Earlier this week, our Ivy Schmerken pointed to the closure of Eladian Partners as an ominous sign for high-frequency trading, whose profits are being crimped by declining equity volumes.
The news about Eladian came on the heels of numerous reports of both large and small HFT shops either shutting down altogether, or trimming headcount with the industry's profits down 35 percent from a year ago. Since the spreads in equities are so narrow, HFT shops need to execute tons of volume to reap gains from tiny price moves.
But even when equity volume makes its inevitable comeback, it's reasonable to question whether HFT stock trading has already seen its best days. In Europe, 11 countries vowed to press ahead with a Tobin tax that most experts say will crimp their profits even further. And while such rules are unlikely here in the U.S., with competition so fierce and equities spreads so narrow, I wonder if HFTs will ever see the type of returns they saw in 2009 off stock trading alone, when they raked in a record $4.9 billion in revenue, according to data compiled by Rosenblatt Securities.
With profits harder to come by – at least momentarily – it won't be surprising to see HFTs increasingly looking to deploy their strategies beyond equities. University of Houston professor Craig Pirrong says they're already beginning to stir the pot in the natural-gas futures markets.
In a piece for CME Group , Pirrong says fierce HFT competition has narrowed spreads to virtually nothing in equities, so traders are looking for markets with fatter margins, which makes the commodities markets attractive. As a result, Pirrong predicts that spreads in natural gas, and commodities in general, will narrow as HFTs increasingly pour their technology and capital into those markets.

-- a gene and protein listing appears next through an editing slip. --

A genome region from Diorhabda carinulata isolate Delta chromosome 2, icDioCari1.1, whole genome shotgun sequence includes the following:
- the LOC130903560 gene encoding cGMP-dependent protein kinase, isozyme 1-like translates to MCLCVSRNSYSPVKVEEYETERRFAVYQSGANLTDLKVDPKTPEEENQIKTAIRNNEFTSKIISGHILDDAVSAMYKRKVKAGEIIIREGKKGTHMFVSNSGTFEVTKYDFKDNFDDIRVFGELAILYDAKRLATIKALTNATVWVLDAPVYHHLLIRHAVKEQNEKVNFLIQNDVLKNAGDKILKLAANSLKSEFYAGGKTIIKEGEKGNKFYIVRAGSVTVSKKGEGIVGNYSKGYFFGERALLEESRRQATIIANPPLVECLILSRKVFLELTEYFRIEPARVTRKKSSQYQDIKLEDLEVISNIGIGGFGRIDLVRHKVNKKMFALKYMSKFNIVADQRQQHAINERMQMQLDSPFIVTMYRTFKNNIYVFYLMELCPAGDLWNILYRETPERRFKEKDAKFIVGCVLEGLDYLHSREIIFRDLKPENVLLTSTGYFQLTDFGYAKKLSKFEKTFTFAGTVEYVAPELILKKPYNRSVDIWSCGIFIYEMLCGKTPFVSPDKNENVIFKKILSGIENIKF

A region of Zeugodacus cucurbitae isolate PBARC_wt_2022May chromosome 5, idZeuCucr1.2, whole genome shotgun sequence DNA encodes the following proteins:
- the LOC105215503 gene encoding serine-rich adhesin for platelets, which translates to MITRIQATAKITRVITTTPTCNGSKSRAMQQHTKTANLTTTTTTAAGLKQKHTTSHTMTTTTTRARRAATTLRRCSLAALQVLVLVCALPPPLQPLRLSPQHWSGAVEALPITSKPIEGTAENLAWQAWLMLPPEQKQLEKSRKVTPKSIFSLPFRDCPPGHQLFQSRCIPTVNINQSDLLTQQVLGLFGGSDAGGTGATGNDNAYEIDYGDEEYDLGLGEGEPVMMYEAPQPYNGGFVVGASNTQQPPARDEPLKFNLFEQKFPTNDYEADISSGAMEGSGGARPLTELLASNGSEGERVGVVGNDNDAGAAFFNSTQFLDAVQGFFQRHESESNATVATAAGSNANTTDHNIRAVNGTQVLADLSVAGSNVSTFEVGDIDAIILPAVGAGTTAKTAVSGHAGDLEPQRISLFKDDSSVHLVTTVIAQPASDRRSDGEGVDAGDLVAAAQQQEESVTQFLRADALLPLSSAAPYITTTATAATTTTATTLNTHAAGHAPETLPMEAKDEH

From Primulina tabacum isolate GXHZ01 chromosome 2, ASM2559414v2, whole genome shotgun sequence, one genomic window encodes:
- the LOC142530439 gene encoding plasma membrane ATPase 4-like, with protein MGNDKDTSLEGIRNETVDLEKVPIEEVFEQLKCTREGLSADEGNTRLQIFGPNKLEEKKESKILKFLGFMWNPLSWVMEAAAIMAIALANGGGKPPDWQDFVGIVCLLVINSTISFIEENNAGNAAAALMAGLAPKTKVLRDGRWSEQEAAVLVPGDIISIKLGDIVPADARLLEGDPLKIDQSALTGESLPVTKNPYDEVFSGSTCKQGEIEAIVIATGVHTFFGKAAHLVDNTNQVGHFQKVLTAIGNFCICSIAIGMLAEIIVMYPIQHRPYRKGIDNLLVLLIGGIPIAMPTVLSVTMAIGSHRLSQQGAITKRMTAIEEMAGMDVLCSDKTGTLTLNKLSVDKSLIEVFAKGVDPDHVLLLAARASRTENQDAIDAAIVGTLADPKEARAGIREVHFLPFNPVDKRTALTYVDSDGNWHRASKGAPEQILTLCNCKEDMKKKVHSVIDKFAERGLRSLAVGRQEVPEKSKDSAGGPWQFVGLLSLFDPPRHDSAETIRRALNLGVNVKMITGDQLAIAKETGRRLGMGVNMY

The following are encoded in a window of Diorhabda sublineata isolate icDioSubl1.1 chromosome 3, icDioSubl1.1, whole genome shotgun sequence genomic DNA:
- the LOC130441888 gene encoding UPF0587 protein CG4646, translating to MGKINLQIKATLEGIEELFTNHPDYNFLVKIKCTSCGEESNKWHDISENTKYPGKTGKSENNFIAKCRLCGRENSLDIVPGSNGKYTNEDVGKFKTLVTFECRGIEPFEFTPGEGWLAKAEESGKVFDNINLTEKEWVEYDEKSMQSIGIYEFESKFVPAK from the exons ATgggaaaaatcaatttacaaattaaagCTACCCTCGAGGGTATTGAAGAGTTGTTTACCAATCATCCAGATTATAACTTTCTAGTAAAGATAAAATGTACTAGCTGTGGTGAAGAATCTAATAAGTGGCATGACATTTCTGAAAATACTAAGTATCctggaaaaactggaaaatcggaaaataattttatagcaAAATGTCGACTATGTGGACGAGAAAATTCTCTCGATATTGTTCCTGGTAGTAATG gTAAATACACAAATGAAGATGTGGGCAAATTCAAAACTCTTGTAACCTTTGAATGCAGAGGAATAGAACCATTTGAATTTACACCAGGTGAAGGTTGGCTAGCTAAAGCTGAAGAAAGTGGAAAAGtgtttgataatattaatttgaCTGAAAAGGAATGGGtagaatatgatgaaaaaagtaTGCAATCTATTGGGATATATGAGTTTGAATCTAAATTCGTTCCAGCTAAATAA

But this scenario is already beginning to spook veteran traders, particularly in natural gas, Pirrong says.
From Pirrong's piece:
New entrants lead to reduced prices and drive returns to just cover the cost of capital. That's exactly why some veteran traders are "spooked." They can't compete against HFT. Their "oxen are being gored," just as traditional market makers' oxen were gored in equities.
As was the case in equities, the entry of HFTs into this space could make these markets reliant on computerized trading systems and potentially reduce liquidity when it's most needed, according to Pirrong. But he also notes that this isn't necessarily unique to electronic markets or HFT.
It is a feature of market-making in general. Market-makers reduce their supply of liquidity when they suspect order flow is toxic, or when risk is rising substantially.
It was so when market makers wore handle bar mustaches and button up shoes and stood in trading pits. It will be so when market-makers are (invisibly operating their models inside) co-located servers. It's inherent in the nature of market-making, not in the technology.